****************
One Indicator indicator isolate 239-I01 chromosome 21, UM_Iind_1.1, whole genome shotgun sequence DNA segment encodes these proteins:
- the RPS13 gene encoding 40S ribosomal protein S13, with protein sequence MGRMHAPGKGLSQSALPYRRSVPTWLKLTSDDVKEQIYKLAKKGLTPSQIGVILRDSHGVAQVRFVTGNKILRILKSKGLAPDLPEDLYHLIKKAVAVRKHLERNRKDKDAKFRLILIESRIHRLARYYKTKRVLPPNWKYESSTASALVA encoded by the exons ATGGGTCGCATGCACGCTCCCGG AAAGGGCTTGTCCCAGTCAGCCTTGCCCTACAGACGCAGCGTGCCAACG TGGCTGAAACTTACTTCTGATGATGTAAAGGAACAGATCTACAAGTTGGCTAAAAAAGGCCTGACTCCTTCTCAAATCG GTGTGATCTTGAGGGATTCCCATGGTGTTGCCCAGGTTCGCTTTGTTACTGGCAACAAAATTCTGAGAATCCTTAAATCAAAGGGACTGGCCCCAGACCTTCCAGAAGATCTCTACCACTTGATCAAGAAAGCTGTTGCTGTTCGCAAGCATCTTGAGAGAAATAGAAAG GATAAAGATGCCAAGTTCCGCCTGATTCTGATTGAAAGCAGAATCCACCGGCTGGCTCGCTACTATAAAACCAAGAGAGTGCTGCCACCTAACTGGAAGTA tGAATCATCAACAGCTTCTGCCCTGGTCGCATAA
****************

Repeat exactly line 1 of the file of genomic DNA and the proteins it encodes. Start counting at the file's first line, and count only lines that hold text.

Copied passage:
One Indicator indicator isolate 239-I01 chromosome 21, UM_Iind_1.1, whole genome shotgun sequence DNA segment encodes these proteins: